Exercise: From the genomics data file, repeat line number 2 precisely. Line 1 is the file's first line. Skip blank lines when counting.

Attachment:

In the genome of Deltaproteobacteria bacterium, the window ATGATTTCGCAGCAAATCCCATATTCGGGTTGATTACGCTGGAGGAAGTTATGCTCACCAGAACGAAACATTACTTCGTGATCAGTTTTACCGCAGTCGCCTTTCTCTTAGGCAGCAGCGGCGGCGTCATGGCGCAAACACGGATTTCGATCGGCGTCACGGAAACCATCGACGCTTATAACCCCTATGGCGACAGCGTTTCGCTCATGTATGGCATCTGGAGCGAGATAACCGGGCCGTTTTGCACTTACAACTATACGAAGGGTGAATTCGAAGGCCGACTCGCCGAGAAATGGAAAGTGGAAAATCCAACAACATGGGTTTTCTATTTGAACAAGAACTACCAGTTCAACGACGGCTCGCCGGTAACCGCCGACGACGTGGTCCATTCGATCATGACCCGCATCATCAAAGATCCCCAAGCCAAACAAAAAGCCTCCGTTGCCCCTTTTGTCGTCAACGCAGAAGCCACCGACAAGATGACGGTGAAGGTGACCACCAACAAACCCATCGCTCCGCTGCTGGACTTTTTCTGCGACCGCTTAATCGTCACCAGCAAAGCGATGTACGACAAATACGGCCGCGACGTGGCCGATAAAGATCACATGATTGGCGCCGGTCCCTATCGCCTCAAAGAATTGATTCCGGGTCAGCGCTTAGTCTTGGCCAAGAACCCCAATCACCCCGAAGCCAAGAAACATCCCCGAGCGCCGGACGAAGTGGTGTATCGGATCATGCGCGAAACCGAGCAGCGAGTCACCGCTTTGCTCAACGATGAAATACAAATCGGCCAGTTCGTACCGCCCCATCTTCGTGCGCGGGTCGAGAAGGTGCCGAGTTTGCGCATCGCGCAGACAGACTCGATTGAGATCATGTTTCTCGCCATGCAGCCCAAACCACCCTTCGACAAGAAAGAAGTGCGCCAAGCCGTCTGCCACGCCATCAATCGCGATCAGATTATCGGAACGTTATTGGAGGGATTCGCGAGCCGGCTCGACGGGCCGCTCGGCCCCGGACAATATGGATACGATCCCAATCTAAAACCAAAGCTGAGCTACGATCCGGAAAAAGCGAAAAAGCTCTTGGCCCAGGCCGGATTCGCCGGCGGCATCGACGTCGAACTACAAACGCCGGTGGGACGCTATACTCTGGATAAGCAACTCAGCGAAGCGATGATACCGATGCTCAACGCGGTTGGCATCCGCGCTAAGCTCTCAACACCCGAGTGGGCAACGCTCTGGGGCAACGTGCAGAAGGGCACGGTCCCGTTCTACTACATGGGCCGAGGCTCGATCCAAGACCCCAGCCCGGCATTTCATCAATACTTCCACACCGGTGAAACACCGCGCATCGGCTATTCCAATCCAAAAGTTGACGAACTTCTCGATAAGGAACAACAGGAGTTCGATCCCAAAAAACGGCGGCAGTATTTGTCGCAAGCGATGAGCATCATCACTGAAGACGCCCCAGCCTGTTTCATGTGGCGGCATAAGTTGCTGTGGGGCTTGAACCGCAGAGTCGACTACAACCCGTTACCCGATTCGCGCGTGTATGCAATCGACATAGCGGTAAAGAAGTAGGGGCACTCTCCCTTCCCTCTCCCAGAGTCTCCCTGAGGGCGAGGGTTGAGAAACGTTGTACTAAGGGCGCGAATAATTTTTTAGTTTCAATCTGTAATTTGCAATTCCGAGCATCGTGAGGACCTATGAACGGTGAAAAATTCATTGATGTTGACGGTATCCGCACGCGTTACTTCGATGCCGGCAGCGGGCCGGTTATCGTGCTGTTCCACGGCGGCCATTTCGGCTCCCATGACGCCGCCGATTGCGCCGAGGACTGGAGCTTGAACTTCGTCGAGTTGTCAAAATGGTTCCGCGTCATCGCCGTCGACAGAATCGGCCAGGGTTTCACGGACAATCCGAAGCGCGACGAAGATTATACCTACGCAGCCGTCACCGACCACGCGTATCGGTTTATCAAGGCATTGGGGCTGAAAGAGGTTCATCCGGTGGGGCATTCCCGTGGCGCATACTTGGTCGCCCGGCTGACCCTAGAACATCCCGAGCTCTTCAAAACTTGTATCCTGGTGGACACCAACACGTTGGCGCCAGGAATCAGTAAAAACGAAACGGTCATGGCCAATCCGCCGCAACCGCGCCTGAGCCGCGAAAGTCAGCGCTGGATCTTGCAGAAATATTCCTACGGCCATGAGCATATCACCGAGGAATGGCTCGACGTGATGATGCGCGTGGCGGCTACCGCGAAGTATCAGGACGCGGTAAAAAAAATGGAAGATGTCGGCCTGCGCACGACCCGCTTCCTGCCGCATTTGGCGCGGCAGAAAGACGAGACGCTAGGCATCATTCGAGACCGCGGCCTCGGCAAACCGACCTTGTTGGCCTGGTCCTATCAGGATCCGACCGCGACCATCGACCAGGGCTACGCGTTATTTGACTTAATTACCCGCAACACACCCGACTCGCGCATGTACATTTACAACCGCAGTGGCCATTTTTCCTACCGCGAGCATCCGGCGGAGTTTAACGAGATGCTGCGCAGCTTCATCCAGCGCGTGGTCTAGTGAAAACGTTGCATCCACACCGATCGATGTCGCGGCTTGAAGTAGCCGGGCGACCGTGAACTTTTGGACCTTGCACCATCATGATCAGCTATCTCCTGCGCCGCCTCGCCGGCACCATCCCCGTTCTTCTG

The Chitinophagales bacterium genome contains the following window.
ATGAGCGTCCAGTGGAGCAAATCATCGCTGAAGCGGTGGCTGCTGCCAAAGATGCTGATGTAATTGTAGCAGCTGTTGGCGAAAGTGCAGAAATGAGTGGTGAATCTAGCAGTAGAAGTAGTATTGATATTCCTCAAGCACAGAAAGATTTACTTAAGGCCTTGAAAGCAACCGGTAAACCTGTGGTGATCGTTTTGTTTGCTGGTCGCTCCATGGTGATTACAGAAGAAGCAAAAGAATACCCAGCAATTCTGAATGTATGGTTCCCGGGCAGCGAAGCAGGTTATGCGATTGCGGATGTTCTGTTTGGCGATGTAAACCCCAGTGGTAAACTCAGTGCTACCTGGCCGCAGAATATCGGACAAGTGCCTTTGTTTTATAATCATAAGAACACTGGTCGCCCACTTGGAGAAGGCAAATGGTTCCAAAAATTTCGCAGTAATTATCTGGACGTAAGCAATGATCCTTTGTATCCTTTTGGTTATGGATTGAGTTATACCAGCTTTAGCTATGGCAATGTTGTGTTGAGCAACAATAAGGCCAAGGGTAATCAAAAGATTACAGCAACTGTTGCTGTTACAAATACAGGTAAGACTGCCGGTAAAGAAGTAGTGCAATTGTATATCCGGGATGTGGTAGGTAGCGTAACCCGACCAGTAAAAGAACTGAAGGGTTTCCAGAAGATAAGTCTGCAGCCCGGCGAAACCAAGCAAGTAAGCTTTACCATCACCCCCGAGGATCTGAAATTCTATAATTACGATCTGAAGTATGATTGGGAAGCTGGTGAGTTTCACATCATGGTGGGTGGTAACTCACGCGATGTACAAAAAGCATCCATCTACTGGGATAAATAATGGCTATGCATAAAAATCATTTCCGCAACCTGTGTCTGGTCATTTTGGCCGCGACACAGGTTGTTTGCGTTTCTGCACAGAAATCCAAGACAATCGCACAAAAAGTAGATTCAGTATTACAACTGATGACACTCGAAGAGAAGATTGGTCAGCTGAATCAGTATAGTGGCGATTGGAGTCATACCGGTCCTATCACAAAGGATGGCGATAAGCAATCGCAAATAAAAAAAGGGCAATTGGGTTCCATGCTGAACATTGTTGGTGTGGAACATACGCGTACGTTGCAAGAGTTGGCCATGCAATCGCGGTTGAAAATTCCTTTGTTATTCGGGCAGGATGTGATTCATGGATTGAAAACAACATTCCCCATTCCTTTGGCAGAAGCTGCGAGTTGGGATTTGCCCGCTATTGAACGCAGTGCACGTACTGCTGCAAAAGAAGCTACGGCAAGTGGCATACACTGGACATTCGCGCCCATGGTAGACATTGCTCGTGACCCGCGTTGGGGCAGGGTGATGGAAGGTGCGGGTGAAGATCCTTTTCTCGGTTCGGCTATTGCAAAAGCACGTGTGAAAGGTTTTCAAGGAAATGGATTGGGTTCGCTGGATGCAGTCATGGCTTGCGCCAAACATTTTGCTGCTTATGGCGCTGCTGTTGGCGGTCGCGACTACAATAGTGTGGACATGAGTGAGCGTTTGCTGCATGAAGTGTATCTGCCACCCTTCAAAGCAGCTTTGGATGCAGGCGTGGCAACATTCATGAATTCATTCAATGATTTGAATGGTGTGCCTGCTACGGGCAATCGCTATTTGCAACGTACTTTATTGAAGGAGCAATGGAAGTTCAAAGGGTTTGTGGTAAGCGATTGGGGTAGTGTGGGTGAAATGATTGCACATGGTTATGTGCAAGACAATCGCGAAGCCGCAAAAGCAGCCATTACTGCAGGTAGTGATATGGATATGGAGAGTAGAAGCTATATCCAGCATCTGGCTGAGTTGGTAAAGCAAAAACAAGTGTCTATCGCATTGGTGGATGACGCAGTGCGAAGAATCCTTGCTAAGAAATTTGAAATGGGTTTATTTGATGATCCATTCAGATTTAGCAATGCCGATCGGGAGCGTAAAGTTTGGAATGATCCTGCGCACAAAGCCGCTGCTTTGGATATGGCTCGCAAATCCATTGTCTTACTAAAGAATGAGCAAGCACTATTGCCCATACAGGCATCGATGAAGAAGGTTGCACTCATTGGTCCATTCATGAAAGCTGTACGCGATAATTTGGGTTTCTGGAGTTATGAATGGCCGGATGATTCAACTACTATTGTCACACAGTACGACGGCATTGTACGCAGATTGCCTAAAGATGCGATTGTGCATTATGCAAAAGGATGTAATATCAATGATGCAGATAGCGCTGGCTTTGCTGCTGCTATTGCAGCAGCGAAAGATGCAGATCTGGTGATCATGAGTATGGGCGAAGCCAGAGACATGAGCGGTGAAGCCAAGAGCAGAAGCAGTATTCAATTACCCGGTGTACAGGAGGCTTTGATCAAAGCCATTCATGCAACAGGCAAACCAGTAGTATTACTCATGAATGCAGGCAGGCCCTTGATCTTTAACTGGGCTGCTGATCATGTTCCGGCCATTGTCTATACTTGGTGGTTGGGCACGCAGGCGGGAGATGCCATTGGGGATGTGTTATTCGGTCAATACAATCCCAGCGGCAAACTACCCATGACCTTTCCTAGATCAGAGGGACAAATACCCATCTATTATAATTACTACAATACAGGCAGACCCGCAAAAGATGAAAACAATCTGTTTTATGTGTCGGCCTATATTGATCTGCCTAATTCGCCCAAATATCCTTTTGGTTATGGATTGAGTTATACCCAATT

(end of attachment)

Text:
The Chitinophagales bacterium genome contains the following window.